Plus-One-Movie-Maya-Erskine-Jack-Quaid,.jpg

Plus-One-Movie-Maya-Erskine-Jack-Quaid,.jpg

I don’t want to write this review. I just want to watch Plus One again. And again. And again. It’s the little indie rom-com that could. It has no big stars. No big studio promotions. No big-name producer like Judd Apatow or Richard Curtis to throw it onto your radar. It’s just a stupendously funny, tantalizingly prickly, and surprisingly tender tale of the love that blossoms between two friends who are a disaster when it comes to romance. In a word, it’s perfect.

Written and directed by Jeff Chan and Andrew Rhymer, Plus One follows a pair of old college friends through the perilous wedding season ahead of their 30th birthdays. Having recently split up with her longtime boyfriend, Alice (Maya Erskine) is heartbroken and coping (poorly) by getting drunk at receptions and surly with Ben (Jack Quaid). Always a groomsman never a groom, he’s panicked by this onslaught of nuptials, and so is desperately seeks a meet-cute with his Ms. Right. But with all his wingmen getting married off, Ben is at a loss at how to meet women. So, Alice has the brilliant idea that they can spend the whole season—10 weddings!—as each other’s plus ones. That way she isn’t alone and he can have a wing(wo)man to fling him into the way of blushing bridesmaids. It’s a great plan! That is until Alice and Ben begin falling for each other and things get complicated.

First off, Chan and Rhymer precisely and hilariously paint wedding season as an absurd time that’s cordially inviting a lampooning. Together Alice and Ben mock a groomsmen photo shoot that comes off less macho, more completely confounding. They bounce from one obnoxious destination to another and endure a barrage of truly terrible reception speeches that bring up premarital pregnancies, tedious anecdotes, fart-shaming, and one astonishingly tone-deaf ballad from a desperately lonely Best Man who goes full emo. For anyone who’s been to an eyeroll-inducing reception, Plus One will feel like a crisp high five that lets you know you’re not alone! But also, all these couples with their posh attire and teary-eyed joy and seemingly impeccable lives are the perfect backdrop to set up Alice and Ben’s insecurities.

Alice is a goofball with a mischievous smile and a coarse and sometimes abrasive sense of humor. She describes below the belt personal grooming as “run[ning] the raccoons out of the trash cans,” then adds for clarity and a laugh, “I’ve got a hairy ass and vagina.” In a wedding setting, Alice can be a bit extra. But that’s fine by Ben, who will yelp at her more provocative jokes, but nonetheless runs to her for advice and a pick-me-up when he’s feeling down. Ben’s problem—Alice informs us—is that he’s not interested in dating women, but “ideas.” A child of divorce, Ben is looking for a sure thing when it comes to a serious girlfriend. And no amount of gay tertiary characters warning he’s “overthinking” it will change that. But maybe Alice can.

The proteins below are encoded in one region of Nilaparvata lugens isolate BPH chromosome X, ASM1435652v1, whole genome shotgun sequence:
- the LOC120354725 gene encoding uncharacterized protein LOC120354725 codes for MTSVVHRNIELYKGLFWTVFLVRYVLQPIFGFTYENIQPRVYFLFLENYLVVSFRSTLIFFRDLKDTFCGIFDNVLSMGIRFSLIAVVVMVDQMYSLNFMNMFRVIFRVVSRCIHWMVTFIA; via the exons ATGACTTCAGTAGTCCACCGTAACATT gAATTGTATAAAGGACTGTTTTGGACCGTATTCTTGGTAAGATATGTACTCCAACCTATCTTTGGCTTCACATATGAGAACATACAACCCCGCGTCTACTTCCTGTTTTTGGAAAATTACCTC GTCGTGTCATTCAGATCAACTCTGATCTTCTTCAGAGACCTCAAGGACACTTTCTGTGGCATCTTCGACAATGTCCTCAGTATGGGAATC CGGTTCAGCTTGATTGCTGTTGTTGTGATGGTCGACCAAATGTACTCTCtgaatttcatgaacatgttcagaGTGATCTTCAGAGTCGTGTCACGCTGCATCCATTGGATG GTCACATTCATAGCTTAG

What’s fun and refreshing in Plus One is that both of its romantic heroes are trainwrecks, but high-functioning ones. Erskine and Quaid ground their characters’ flaws so that Alice and Ben feel vaguely but instantly familiar. Like you’ve definitely run into them at a party before, and you dug the pair of them, quirky as they were. It’s also fun to get to see the girl get to tell the crude jokes, while the guy pulls a look of mock (or maybe genuine) horror. Alice feels like a role written for Erskine, who handles each crude punchline and goofy gambit with charming bravado. And hey, it may have been as Chan and Rhymer have worked with her before in shorts and on her excellently zany yet tend Hulu comedy series Pen15.

As for Quaid, I’m far more familiar with the work of his parents (Dennis Quaid and rom-com queen Meg Ryan) than his own. So I wasn’t sure what to expect. I was easily won over. For one thing, he has a sharp physicality and expressive eyes that make him a stellar straight man for Erskine’s antics. That’s not to say he doesn’t get jokes. He made me guffaw with his frustrated bedtime declaration of, “I’m a full-blown man!” And as Ben and Alice melt into a cozy coupledom, Quaid’s stiffness softens into a delightful goofiness. I bought these two as people who really liked each other as friends. And briefly, I worried that this platonic energy—as radiant as it is—wouldn’t translate when things heated up. I’m so happy to say I was wrong to doubt them.

Erskine and Quaid have exhilarating sexual chemistry. They both give us funny and flawed characters who are clumsy with their hearts. And when they throw themselves together, I literally gasped with excitement. An unusual hook-up in a spooky setting manages to be not only hilarious but also pretty damn hot. When the pair inevitably have the low-point fight, Erskine and Quaid project hurt and panic so sincerely that it stings. When she gulps, “I love you, dumbass!” I felt the love, the pain, and the risk behind that statement. Through a nimble, barbed, and poignant third act, my heart was their plaything as it plaintively pined for their reunion.

In short, Plus One is a solid concept with stellar execution and a profoundly terrific leading pair. It’s hilarious and heartwarming with just enough edge to keep it exciting.

Trust me on this: SEEK IT OUT!

Plus One is in theaters, on digital and on demand on June 14.


Kristy Puchko is the managing editor of Pajiba. You can follow her on Twitter.




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